‘Worst recession since Great Depression’

The global economy will suffer its worst year since the Great Depression as the coronavirus pandemic severely cripples international supply chains, according to the International Monetary Fund, costing a whopping $9 trillion.

Australia's economy is tipped to suffer the heaviest fiscal blow of the Asia Pacific region, forecast to lose 6.7 per cent in 2020 before beginning a pronounced recovery while global growth is expected to drop 3 per cent.

"This is a truly global crisis as no country is spared," IMF chief economist Gita ­Gopinath said in a blog post overnight.

"In the April World Economic Outlook we project global growth in 2020 to fall to -3 per cent.

"This makes the Great Lockdown the worst recession since the Great Depression, and far worse than the Global Financial Crisis."

The fund said Australia's fiscal response to the crisis had been "swift and sizeable" but warned more support could be needed in the months to come.

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If the pandemic fades in the second half of 2020 and government responses are effective, global growth is expected to rebound to 5.8 per cent in 2021, Ms Gopinath said.

"A partial recovery is projected for 2021, with above-trend growth rates, but the level of GDP will remain below the pre-virus trend, with considerable uncertainty about the strength of the rebound," the IMF said.

"Much worse growth outcomes are possible and maybe even likely.

"This would follow if the pandemic and containment measures last longer, emerging and developing economies are even more severely hit, tight financial conditions persist, or if widespread scarring effects emerge due to firm closures and extended unemployment."

UNEMPLOYMENT TO HIT 10 PER CENT

The Federal Government revealed on Tuesday it expects unemployment to soar to 10 per cent in the June quarter from 5.1 per cent, leaving 1.4 million Australians without work.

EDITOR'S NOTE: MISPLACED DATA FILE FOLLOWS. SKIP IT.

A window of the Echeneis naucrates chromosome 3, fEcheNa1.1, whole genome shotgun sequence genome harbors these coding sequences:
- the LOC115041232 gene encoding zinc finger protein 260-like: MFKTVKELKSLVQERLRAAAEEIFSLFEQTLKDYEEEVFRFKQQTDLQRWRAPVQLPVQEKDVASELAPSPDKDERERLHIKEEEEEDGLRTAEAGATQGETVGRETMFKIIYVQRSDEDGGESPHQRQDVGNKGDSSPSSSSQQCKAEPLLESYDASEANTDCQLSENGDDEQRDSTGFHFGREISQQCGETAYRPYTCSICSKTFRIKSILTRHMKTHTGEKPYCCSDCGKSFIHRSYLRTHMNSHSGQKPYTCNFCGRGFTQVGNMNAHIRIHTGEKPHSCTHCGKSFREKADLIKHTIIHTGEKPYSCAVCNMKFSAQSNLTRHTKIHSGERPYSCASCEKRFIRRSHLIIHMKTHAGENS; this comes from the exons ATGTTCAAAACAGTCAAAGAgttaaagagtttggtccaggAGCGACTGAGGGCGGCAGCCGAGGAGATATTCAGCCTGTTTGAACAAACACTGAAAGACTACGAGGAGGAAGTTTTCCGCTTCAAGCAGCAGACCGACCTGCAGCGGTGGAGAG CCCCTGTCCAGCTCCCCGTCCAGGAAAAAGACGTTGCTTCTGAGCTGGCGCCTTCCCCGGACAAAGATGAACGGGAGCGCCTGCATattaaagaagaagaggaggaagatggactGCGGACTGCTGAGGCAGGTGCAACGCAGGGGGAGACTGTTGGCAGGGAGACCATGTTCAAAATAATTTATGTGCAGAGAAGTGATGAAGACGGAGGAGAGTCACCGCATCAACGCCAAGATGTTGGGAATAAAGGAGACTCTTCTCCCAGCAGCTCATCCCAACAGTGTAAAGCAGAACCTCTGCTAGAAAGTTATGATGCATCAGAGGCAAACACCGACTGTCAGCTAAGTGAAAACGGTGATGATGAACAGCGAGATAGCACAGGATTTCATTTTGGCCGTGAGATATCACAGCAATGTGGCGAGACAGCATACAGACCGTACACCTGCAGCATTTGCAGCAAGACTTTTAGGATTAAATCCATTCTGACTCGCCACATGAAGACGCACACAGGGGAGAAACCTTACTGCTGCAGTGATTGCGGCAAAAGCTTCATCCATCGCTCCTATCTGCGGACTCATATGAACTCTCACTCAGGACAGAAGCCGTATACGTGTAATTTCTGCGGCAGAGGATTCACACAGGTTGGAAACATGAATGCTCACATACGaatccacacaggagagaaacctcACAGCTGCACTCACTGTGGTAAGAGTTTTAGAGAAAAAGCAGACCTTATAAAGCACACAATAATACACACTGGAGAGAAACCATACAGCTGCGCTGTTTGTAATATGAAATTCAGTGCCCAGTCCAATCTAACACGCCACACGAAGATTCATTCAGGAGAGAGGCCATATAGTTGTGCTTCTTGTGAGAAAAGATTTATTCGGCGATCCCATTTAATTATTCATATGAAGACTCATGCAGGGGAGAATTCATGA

The unemployment rate could take a number of years to return to pre-coronavirus levels. Picture: NAB
The unemployment rate could take a number of years to return to pre-coronavirus levels. Picture: NAB

 

Most forecasts say the impacts of the pandemic will be temporary but a NAB report released this week details how long the jobless rate typically takes to recover from a widespread downturn.

After a recession, the unemployment rate takes an average of seven years to return to pre-downturn levels while a depression could push the recovery out to 13 years.

WARTIME MEASURES NEEDED

The IMF issued a stern warning to governments across the globe earlier this month, imploring leaders to enact "wartime policy measures" for economies to survive the looming deep recession.

The international organisation asked policymakers to pull the trigger on "exceptional support" to help the suddenly unemployed avoid homelessness and deploy industries to produce supplies to properly stock health professionals on the frontline.

It expects the "war" phase of the pandemic to rage for up to six months before entering a "post-war recovery" when the epidemic is brought under control by vaccines but financial pillars will remain battered and bruised.

"The success of the pace of recovery will depend crucially on policies undertaken during the crisis," IMF economists wrote in a blog post.

"If policies ensure that workers do not lose their jobs, renters and homeowners are not evicted, companies avoid bankruptcy, and business and trade networks are preserved, the recovery will occur sooner and more smoothly."

EXTENDED LOCKDOWN WILL COST $500 BILLION

The initial expectation was the coronavirus would stall trading for a short period, resulting in a major hit to Australia's gross domestic product in the second quarter, and then bounce back in the three months after.

But the extended closing of society now being proposed by medical experts will likely impact the nation's economy for two quarters at least.

Leading independent economist Saul Eslake told news.com.au this would lead to the already eye-watering cost of the pandemic blowing out exponentially.

He said the Federal Government had so far committed more than $200 billion in stimulus packages, the state governments have coughed up close to $50 billion, and all have missed out on at least $100 billion in taxes because of the crippling disruption to business and trade.

Given almost all of the relief measures have a shelf life of six months, extending the support beyond two quarters would cost federal and state governments at least $500 billion, Mr Eslake said.

"There could be pent-up demand (for some industries)," he said.

"But the holidays that aren't taken, the meals that aren't eaten, the visits to the cinema or the theatre that aren't done can't be replaced.

"So there are permanent losses."

Originally published as 'Worst recession since Great Depression'


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